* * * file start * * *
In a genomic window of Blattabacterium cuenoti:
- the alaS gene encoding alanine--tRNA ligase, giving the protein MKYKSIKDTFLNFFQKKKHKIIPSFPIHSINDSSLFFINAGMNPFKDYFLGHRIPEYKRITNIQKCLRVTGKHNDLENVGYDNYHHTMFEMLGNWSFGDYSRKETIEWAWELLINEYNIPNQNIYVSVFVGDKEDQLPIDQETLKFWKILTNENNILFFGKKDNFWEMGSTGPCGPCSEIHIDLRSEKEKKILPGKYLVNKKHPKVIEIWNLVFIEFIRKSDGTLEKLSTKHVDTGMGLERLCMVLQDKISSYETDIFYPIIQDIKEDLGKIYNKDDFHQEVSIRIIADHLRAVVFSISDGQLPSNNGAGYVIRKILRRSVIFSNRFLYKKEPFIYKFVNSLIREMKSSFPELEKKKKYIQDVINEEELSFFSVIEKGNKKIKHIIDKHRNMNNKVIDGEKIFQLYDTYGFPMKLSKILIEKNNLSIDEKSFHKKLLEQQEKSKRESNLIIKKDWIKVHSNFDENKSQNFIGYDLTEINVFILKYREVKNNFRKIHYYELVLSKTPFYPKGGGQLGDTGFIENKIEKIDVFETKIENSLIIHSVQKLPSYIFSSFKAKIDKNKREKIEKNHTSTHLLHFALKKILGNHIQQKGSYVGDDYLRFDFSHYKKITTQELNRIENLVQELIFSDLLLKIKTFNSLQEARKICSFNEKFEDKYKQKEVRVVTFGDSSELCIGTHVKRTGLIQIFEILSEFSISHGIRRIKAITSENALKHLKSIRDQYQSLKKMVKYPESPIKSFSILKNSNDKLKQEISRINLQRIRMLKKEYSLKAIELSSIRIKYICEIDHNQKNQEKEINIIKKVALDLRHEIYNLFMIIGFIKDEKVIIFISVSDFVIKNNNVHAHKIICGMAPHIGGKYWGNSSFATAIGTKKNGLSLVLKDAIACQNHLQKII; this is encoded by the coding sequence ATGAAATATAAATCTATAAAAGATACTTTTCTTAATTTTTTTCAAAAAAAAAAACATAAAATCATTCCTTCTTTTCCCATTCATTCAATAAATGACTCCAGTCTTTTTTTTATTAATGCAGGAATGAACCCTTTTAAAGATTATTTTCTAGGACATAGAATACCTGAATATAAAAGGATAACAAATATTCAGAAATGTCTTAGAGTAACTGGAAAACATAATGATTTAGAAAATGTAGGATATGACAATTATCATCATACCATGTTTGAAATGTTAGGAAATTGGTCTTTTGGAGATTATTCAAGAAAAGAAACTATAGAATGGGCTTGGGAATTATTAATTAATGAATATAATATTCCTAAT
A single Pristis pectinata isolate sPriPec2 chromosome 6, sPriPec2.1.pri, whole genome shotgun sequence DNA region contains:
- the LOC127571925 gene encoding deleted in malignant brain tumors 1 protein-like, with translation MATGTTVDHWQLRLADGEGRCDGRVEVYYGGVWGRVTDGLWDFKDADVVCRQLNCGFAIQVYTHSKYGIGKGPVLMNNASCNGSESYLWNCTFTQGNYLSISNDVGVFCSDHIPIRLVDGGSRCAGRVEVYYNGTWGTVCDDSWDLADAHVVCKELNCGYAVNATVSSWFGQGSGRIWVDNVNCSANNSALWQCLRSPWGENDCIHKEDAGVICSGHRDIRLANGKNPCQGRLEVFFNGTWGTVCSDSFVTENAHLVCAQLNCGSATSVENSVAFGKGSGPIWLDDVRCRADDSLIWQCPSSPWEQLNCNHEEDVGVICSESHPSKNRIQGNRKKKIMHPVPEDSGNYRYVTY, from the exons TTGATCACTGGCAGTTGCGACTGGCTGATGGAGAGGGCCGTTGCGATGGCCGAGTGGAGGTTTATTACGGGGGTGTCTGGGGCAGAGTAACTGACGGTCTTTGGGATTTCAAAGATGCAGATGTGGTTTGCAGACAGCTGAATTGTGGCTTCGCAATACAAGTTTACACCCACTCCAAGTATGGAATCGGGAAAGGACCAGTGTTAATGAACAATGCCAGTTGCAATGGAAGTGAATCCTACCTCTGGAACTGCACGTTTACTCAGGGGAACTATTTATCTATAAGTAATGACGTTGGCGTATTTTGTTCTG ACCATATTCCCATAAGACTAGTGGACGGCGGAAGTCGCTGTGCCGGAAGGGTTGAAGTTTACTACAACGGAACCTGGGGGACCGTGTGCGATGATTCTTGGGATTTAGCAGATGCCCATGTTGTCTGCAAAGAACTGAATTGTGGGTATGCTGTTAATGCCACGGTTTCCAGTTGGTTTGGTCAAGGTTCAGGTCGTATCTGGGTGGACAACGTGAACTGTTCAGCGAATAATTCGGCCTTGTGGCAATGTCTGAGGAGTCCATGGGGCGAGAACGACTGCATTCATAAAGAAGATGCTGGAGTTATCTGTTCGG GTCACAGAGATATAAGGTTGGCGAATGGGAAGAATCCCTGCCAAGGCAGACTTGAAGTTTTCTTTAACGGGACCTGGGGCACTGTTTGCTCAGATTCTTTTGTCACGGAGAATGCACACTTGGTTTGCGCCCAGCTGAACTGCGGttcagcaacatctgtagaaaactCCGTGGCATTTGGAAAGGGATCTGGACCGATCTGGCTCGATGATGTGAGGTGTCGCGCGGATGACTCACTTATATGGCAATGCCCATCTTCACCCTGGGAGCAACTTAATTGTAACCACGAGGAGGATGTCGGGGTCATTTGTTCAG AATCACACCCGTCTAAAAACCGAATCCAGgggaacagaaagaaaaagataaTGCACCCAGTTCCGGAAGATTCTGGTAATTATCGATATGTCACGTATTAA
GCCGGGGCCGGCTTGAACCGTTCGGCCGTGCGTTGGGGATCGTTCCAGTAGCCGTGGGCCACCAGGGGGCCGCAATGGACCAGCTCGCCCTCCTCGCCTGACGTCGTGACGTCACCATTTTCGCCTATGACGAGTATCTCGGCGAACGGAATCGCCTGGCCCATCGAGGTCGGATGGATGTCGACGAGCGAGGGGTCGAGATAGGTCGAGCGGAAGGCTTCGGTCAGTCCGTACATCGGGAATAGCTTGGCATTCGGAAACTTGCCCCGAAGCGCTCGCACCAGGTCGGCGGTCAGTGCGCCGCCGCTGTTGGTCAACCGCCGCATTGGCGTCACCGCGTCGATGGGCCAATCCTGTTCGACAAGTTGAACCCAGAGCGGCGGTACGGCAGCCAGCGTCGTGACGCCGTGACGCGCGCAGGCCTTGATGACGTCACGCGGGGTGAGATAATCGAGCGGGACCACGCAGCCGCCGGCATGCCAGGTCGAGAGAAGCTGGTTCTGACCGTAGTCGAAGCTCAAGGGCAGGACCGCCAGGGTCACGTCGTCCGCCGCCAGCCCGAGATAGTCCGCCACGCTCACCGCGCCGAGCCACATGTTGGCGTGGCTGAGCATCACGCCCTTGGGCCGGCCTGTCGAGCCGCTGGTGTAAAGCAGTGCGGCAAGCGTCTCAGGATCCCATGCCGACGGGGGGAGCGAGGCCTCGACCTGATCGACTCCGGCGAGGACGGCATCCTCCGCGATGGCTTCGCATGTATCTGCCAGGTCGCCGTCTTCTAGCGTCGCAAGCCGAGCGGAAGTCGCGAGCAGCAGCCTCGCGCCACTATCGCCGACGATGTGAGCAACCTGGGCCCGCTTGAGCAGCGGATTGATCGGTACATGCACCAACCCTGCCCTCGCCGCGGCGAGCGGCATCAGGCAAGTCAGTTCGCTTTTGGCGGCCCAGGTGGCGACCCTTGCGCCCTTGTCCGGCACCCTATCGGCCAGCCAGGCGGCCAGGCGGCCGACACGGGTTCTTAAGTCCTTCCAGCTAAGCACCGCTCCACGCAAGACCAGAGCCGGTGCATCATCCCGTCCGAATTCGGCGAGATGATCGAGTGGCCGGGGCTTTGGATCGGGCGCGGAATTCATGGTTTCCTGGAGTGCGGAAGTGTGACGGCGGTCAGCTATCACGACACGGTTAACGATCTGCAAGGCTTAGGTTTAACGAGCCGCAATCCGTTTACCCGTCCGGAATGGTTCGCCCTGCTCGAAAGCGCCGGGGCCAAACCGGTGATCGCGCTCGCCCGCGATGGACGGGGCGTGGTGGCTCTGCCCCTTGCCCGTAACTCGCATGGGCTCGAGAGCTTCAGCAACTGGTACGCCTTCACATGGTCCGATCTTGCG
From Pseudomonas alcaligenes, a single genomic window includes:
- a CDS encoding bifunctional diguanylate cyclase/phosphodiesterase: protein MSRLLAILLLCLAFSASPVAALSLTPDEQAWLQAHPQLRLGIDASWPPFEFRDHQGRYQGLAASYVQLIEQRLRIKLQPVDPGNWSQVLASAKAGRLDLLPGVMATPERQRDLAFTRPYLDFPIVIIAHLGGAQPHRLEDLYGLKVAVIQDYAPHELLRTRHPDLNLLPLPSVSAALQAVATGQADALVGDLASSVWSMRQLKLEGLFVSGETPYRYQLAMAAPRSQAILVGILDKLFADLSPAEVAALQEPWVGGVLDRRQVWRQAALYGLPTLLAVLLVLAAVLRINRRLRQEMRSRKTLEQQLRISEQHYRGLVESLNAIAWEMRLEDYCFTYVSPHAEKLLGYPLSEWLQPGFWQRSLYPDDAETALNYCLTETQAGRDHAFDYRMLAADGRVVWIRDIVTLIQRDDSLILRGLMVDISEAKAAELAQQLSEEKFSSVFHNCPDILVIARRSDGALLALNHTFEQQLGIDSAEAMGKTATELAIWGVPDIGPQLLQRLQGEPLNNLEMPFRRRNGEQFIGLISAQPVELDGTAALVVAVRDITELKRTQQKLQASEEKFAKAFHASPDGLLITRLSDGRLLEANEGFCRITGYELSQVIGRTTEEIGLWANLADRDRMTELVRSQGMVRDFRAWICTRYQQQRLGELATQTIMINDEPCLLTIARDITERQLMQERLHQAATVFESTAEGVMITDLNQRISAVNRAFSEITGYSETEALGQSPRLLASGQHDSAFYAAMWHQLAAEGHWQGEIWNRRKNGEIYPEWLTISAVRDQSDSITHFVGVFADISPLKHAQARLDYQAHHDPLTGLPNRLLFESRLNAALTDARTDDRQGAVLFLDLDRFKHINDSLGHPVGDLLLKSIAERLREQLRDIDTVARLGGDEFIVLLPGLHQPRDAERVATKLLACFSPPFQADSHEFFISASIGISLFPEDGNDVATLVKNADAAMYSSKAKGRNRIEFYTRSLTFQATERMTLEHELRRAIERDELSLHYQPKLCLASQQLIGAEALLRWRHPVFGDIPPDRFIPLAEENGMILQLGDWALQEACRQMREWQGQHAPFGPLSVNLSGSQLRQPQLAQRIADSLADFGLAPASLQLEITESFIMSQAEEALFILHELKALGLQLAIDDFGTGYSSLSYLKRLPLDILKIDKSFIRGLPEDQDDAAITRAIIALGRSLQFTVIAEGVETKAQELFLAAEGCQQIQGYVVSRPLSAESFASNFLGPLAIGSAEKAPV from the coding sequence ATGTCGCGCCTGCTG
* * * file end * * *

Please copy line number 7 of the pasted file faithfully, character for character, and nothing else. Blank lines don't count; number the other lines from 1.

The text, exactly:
- a CDS encoding bifunctional diguanylate cyclase/phosphodiesterase: protein MSRLLAILLLCLAFSASPVAALSLTPDEQAWLQAHPQLRLGIDASWPPFEFRDHQGRYQGLAASYVQLIEQRLRIKLQPVDPGNWSQVLASAKAGRLDLLPGVMATPERQRDLAFTRPYLDFPIVIIAHLGGAQPHRLEDLYGLKVAVIQDYAPHELLRTRHPDLNLLPLPSVSAALQAVATGQADALVGDLASSVWSMRQLKLEGLFVSGETPYRYQLAMAAPRSQAILVGILDKLFADLSPAEVAALQEPWVGGVLDRRQVWRQAALYGLPTLLAVLLVLAAVLRINRRLRQEMRSRKTLEQQLRISEQHYRGLVESLNAIAWEMRLEDYCFTYVSPHAEKLLGYPLSEWLQPGFWQRSLYPDDAETALNYCLTETQAGRDHAFDYRMLAADGRVVWIRDIVTLIQRDDSLILRGLMVDISEAKAAELAQQLSEEKFSSVFHNCPDILVIARRSDGALLALNHTFEQQLGIDSAEAMGKTATELAIWGVPDIGPQLLQRLQGEPLNNLEMPFRRRNGEQFIGLISAQPVELDGTAALVVAVRDITELKRTQQKLQASEEKFAKAFHASPDGLLITRLSDGRLLEANEGFCRITGYELSQVIGRTTEEIGLWANLADRDRMTELVRSQGMVRDFRAWICTRYQQQRLGELATQTIMINDEPCLLTIARDITERQLMQERLHQAATVFESTAEGVMITDLNQRISAVNRAFSEITGYSETEALGQSPRLLASGQHDSAFYAAMWHQLAAEGHWQGEIWNRRKNGEIYPEWLTISAVRDQSDSITHFVGVFADISPLKHAQARLDYQAHHDPLTGLPNRLLFESRLNAALTDARTDDRQGAVLFLDLDRFKHINDSLGHPVGDLLLKSIAERLREQLRDIDTVARLGGDEFIVLLPGLHQPRDAERVATKLLACFSPPFQADSHEFFISASIGISLFPEDGNDVATLVKNADAAMYSSKAKGRNRIEFYTRSLTFQATERMTLEHELRRAIERDELSLHYQPKLCLASQQLIGAEALLRWRHPVFGDIPPDRFIPLAEENGMILQLGDWALQEACRQMREWQGQHAPFGPLSVNLSGSQLRQPQLAQRIADSLADFGLAPASLQLEITESFIMSQAEEALFILHELKALGLQLAIDDFGTGYSSLSYLKRLPLDILKIDKSFIRGLPEDQDDAAITRAIIALGRSLQFTVIAEGVETKAQELFLAAEGCQQIQGYVVSRPLSAESFASNFLGPLAIGSAEKAPV from the coding sequence ATGTCGCGCCTGCTG